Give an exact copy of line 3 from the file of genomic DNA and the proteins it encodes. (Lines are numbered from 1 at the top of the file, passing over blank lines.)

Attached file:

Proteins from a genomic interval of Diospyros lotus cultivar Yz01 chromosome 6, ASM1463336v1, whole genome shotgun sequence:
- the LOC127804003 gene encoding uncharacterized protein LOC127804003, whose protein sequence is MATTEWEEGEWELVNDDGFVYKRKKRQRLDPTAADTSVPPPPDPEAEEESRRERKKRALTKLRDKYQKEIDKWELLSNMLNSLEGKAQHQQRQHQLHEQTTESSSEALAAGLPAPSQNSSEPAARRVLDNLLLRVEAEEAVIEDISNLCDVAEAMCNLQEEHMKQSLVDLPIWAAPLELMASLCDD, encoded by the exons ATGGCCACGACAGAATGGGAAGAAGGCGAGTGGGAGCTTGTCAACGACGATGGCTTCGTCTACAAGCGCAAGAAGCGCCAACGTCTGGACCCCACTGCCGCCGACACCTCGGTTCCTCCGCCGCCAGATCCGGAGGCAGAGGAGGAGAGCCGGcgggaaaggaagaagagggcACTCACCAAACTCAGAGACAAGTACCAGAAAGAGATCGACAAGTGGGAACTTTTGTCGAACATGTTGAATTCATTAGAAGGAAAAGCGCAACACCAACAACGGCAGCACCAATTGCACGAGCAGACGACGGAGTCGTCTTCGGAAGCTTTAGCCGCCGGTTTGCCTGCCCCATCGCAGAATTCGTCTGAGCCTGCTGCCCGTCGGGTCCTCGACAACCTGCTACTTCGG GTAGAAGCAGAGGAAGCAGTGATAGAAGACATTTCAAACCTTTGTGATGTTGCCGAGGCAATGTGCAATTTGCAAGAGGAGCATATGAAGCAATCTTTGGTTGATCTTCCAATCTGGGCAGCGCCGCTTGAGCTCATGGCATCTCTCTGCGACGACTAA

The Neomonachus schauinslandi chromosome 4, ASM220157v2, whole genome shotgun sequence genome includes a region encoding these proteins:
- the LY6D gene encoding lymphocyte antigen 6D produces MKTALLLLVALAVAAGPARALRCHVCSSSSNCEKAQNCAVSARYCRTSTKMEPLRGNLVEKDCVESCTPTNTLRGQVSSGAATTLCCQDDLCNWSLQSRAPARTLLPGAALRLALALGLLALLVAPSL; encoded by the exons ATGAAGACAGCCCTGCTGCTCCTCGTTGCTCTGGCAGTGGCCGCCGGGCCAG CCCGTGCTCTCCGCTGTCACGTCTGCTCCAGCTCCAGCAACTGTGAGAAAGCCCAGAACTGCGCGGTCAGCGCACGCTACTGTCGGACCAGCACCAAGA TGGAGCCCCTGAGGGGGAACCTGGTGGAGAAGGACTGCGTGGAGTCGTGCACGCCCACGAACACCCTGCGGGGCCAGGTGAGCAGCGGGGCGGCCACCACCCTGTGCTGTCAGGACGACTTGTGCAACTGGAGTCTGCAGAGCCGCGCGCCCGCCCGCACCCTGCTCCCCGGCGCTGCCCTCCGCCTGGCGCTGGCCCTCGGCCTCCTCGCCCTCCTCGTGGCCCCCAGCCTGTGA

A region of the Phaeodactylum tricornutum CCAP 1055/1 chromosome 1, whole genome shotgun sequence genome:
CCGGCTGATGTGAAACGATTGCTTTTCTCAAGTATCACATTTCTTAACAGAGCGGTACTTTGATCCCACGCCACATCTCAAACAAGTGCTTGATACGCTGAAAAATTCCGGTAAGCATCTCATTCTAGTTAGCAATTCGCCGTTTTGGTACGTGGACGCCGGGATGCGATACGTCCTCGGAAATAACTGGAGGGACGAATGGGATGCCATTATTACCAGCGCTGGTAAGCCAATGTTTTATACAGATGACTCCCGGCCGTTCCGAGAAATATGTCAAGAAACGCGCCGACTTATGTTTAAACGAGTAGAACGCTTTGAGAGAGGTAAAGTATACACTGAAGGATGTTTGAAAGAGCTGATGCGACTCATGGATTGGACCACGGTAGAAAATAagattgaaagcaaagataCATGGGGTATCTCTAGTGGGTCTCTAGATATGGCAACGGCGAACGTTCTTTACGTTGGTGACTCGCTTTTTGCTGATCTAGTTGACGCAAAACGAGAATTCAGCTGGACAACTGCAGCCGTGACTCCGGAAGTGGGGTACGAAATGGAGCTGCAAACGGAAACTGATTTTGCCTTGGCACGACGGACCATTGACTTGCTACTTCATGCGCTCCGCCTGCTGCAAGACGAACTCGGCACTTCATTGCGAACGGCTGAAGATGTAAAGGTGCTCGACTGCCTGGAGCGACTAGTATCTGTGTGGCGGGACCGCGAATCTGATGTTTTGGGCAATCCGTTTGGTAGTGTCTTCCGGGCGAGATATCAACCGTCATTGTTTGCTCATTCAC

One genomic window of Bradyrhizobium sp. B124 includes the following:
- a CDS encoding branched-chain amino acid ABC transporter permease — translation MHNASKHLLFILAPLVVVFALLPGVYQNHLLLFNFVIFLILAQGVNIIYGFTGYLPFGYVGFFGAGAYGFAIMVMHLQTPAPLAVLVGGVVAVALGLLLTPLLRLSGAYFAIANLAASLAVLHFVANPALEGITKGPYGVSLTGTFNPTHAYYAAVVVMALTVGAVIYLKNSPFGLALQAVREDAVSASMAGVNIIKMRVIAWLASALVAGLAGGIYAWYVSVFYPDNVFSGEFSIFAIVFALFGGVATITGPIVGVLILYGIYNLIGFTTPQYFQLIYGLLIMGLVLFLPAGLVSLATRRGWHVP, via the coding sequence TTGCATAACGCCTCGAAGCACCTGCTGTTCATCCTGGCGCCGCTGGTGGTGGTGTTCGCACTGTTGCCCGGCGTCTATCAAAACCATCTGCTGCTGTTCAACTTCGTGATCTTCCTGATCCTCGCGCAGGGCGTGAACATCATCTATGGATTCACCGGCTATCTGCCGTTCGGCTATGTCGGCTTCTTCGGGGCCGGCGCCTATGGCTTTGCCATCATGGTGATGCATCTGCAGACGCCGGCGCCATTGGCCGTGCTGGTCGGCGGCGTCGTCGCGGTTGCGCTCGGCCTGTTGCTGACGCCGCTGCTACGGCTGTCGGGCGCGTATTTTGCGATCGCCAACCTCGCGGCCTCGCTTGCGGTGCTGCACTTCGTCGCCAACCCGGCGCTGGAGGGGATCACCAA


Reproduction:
The Neomonachus schauinslandi chromosome 4, ASM220157v2, whole genome shotgun sequence genome includes a region encoding these proteins: